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Telesco played wide receiver for John Carroll University, where he was joined by Caldwell and Chris Polian. Other teammates included former Bills offensive coordinator Greg Roman, former Bills linebacker London Fletcher, Patriots offensive coordinator Josh McDaniels and Pats director of player personnel Nick Caserio.

For that much success to come from a small private high school and a Division III program in Ohio, which also produced Don Shula, is remarkable.

"Sometimes, you get lucky with geography, with the fact that I grew up in Buffalo and relatively close to Rich Stadium, at the time," Telesco said. "I obviously loved sports growing up. I could have grown up in Omaha, Neb., and not had any thoughts of working in the NFL.

"My football knowledge was second to none when I got to college because of what I learned at St. Francis. Now, my talent level was not second to none, but I always felt my knowledge was second to none when I got to college. I was able to take that forward."

Many times over the years, Telesco has counted the steps, knowing one rung led to another while he climbed the ladder. Polian gave him a taste of the NFL, and Telesco took advantage of the opportunity. He learned every facet of the front office from one of the best in the business.

He followed Polian to Indianapolis, became the Colts' director of player personnel and helped build a Super Bowl winner. San Diego hired him as general manager in 2013, one day before Jacksonville hired Caldwell as its GM.

"He pays very close attention to even the most minute details and is very passionate," Polian said. "When you have that combination, it's almost a can't-miss."

Last month, Telesco was in town visiting family and caught the first half of the epic battle between UB and Western Michigan before flying to New York for the Chargers-Giants game. He watched on his smartphone while Western Michigan won, 71-68, in seven overtimes.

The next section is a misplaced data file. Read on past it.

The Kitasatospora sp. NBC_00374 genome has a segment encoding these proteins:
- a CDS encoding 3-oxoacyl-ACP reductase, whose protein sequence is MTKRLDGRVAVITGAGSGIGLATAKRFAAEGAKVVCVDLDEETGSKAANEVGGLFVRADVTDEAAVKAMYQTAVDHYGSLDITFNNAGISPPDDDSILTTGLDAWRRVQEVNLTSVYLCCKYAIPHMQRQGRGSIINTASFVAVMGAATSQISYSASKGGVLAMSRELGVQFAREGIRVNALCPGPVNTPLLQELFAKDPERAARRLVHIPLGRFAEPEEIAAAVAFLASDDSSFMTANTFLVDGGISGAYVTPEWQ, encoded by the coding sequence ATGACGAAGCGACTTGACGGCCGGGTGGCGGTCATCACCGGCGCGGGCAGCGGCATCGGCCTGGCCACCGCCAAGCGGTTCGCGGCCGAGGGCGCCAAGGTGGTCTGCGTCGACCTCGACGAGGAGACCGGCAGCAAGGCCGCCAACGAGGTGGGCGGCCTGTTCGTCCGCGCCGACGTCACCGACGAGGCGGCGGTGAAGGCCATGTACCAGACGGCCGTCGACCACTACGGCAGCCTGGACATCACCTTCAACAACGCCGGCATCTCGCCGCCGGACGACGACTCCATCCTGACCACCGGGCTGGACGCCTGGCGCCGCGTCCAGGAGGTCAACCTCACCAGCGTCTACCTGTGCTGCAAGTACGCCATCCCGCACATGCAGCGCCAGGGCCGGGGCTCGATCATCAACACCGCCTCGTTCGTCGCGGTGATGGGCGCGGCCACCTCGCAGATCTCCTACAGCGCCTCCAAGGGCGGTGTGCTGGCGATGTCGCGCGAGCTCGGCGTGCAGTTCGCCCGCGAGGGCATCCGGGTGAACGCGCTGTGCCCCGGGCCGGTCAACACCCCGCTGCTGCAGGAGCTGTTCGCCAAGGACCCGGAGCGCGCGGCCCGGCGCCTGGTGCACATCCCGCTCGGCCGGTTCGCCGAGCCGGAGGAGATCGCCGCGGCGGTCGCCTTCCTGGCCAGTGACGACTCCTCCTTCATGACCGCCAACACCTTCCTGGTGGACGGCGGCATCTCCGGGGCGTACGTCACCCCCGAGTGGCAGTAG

Last weekend, he reunited with Caldwell while their teams met in Jacksonville. This weekend, he'll see familiar faces in the crowd when his hometown team visits his new home in a big matchup for both teams. Thirty years ago, who would have guessed he would take a road less traveled for a chance to beat his boyhood team?

Not him.

"Without being in Buffalo, none of it ever happens," he said. "It's a journey. It really is. Most of it, or almost all of it, has to do with Bill Polian and Chris Polian. I learned so much from them when I was with the Carolina Panthers and the Indianapolis Colts. I felt like my base of football knowledge was good, but they taught me the NFL and roster building and how to lead a team and everything – transactions, trades, all that stuff. That's what I learned from them.

"Not that this is the most stable job in the world, working in the NFL, but it's so fun that you get to come in every day and compete every week. I've been on a team somewhere since I was 8 or 9 years old playing (Hamburg Little Cagers basketball) at Cloverbank (Elementary). I've been on a team somewhere, at some point, that long. There's nothing better than being a part of that."